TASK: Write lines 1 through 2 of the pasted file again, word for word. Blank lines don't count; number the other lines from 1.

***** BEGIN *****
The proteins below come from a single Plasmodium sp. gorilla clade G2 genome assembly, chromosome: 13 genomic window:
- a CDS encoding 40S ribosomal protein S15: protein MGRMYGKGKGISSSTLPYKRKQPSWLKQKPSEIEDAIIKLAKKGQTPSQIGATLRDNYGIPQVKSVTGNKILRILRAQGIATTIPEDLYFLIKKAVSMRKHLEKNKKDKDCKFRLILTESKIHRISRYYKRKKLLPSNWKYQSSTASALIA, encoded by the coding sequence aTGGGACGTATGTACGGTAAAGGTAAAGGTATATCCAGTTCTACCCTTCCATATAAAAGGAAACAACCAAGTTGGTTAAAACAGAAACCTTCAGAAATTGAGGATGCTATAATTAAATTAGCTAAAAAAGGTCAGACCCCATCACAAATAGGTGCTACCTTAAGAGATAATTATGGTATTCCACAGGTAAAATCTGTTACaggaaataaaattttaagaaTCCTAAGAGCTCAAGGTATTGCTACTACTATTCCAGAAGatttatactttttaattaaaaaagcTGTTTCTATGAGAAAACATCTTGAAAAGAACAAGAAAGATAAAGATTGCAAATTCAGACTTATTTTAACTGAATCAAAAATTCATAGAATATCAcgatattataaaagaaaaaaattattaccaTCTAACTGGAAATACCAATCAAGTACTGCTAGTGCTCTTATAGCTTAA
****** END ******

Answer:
The proteins below come from a single Plasmodium sp. gorilla clade G2 genome assembly, chromosome: 13 genomic window:
- a CDS encoding 40S ribosomal protein S15: protein MGRMYGKGKGISSSTLPYKRKQPSWLKQKPSEIEDAIIKLAKKGQTPSQIGATLRDNYGIPQVKSVTGNKILRILRAQGIATTIPEDLYFLIKKAVSMRKHLEKNKKDKDCKFRLILTESKIHRISRYYKRKKLLPSNWKYQSSTASALIA, encoded by the coding sequence aTGGGACGTATGTACGGTAAAGGTAAAGGTATATCCAGTTCTACCCTTCCATATAAAAGGAAACAACCAAGTTGGTTAAAACAGAAACCTTCAGAAATTGAGGATGCTATAATTAAATTAGCTAAAAAAGGTCAGACCCCATCACAAATAGGTGCTACCTTAAGAGATAATTATGGTATTCCACAGGTAAAATCTGTTACaggaaataaaattttaagaaTCCTAAGAGCTCAAGGTATTGCTACTACTATTCCAGAAGatttatactttttaattaaaaaagcTGTTTCTATGAGAAAACATCTTGAAAAGAACAAGAAAGATAAAGATTGCAAATTCAGACTTATTTTAACTGAATCAAAAATTCATAGAATATCAcgatattataaaagaaaaaaattattaccaTCTAACTGGAAATACCAATCAAGTACTGCTAGTGCTCTTATAGCTTAA